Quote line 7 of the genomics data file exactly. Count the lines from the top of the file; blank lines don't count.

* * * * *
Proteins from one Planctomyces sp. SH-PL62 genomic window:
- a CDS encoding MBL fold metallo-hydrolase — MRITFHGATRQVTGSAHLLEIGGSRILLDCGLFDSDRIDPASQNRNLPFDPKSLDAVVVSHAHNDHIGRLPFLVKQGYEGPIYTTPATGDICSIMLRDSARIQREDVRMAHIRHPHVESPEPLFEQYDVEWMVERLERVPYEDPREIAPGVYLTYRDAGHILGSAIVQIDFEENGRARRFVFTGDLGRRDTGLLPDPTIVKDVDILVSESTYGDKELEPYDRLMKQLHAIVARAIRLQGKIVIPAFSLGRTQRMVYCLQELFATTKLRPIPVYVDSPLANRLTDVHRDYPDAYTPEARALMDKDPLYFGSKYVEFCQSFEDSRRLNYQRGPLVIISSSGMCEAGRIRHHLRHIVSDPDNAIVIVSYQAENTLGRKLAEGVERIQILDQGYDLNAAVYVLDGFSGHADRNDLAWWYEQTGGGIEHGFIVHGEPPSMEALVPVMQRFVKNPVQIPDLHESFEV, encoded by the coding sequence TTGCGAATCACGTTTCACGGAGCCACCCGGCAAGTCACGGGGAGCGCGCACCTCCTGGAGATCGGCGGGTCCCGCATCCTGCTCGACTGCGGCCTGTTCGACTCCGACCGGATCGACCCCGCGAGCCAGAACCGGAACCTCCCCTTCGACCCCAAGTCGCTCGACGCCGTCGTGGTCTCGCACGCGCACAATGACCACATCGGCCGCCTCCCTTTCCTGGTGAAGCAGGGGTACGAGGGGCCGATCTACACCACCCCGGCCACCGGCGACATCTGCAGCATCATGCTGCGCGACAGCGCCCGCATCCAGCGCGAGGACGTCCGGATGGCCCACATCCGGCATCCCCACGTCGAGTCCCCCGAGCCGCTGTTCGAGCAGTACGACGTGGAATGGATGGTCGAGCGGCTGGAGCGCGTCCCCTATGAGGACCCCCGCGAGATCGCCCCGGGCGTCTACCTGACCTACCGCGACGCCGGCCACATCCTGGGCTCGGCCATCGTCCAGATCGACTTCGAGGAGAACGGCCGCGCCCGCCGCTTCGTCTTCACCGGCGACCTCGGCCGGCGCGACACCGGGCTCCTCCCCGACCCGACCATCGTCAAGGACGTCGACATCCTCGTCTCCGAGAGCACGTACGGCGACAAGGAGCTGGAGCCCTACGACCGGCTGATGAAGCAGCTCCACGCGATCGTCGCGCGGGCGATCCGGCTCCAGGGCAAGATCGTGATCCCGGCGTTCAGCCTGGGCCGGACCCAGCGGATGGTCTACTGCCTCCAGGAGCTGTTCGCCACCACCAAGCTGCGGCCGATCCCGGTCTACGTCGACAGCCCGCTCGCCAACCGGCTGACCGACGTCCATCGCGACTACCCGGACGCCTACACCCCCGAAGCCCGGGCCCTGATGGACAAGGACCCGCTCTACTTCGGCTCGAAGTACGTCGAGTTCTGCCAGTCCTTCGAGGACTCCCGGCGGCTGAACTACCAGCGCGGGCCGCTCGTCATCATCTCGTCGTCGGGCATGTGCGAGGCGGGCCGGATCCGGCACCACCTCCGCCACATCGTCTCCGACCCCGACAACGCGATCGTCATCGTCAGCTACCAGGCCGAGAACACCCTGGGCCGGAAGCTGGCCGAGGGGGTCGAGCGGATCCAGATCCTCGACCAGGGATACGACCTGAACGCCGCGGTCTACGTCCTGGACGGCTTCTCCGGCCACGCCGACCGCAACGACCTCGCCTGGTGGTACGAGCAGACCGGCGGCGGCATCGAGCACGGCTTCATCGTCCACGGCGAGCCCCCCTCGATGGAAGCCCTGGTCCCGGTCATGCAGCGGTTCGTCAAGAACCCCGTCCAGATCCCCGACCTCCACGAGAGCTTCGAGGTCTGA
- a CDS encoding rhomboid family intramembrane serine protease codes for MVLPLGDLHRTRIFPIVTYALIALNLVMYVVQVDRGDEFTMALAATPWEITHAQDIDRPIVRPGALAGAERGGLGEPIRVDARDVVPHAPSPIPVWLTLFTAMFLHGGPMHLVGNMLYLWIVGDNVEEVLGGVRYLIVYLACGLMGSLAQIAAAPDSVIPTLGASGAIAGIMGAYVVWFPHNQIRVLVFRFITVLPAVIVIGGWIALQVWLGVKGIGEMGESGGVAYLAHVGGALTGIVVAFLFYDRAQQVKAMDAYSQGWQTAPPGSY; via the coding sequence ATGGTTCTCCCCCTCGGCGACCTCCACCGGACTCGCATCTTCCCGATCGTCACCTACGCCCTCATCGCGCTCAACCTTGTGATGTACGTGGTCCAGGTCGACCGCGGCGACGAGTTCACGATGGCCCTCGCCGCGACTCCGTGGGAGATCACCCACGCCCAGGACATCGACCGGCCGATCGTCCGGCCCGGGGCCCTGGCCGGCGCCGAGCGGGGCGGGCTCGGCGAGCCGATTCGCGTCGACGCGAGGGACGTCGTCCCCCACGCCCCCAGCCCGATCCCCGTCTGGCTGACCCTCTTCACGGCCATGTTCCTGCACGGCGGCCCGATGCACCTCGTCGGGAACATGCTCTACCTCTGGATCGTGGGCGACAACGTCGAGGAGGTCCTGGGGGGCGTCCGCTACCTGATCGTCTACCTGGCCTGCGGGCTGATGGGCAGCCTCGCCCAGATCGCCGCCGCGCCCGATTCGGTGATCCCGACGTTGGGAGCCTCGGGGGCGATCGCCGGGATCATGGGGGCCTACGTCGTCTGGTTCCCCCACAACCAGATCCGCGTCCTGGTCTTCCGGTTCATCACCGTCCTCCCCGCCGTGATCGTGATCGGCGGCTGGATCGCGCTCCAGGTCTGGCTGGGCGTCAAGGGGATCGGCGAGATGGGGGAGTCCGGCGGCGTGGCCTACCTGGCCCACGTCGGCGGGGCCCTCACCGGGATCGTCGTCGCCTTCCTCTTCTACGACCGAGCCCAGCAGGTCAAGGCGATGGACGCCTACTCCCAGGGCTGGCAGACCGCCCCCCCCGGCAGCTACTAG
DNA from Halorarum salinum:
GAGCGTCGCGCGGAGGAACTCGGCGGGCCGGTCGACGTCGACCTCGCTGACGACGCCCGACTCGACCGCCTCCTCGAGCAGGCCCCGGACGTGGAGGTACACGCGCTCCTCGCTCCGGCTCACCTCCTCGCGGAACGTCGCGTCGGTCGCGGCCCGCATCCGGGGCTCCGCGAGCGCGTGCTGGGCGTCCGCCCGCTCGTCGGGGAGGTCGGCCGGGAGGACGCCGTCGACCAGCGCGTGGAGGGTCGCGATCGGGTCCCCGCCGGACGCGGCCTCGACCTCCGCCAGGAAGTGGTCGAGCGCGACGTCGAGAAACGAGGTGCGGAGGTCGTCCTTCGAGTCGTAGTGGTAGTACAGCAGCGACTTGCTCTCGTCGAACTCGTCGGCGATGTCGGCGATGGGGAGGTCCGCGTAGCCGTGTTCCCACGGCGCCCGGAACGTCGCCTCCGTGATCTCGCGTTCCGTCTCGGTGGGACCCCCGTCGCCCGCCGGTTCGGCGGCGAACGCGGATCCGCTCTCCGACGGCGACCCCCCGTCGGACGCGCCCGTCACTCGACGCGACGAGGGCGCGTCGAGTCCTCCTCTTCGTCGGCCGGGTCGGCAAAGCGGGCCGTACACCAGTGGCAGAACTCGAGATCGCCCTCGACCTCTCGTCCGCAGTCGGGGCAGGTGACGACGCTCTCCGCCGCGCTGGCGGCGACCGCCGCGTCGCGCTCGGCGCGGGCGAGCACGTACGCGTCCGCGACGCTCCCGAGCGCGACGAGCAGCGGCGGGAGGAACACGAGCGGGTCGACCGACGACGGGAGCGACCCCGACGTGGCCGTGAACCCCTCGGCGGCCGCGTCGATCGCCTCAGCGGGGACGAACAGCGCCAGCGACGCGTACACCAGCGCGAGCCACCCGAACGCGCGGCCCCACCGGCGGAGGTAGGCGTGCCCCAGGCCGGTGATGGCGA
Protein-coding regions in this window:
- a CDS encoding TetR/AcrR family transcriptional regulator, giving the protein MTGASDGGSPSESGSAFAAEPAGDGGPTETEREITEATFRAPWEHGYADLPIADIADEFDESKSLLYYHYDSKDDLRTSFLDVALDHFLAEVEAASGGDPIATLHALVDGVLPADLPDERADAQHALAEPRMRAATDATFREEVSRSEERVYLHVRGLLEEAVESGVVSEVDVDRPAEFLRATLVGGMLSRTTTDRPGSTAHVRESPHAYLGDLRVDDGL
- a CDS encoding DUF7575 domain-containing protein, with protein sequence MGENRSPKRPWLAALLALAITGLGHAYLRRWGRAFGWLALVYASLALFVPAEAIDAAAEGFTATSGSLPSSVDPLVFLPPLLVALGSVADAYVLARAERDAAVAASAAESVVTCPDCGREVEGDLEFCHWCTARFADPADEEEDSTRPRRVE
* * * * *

- a CDS encoding TetR/AcrR family transcriptional regulator, giving the protein MTGASDGGSPSESGSAFAAEPAGDGGPTETEREITEATFRAPWEHGYADLPIADIADEFDESKSLLYYHYDSKDDLRTSFLDVALDHFLAEVEAASGGDPIATLHALVDGVLPADLPDERADAQHALAEPRMRAATDATFREEVSRSEERVYLHVRGLLEEAVESGVVSEVDVDRPAEFLRATLVGGMLSRTTTDRPGSTAHVRESPHAYLGDLRVDDGL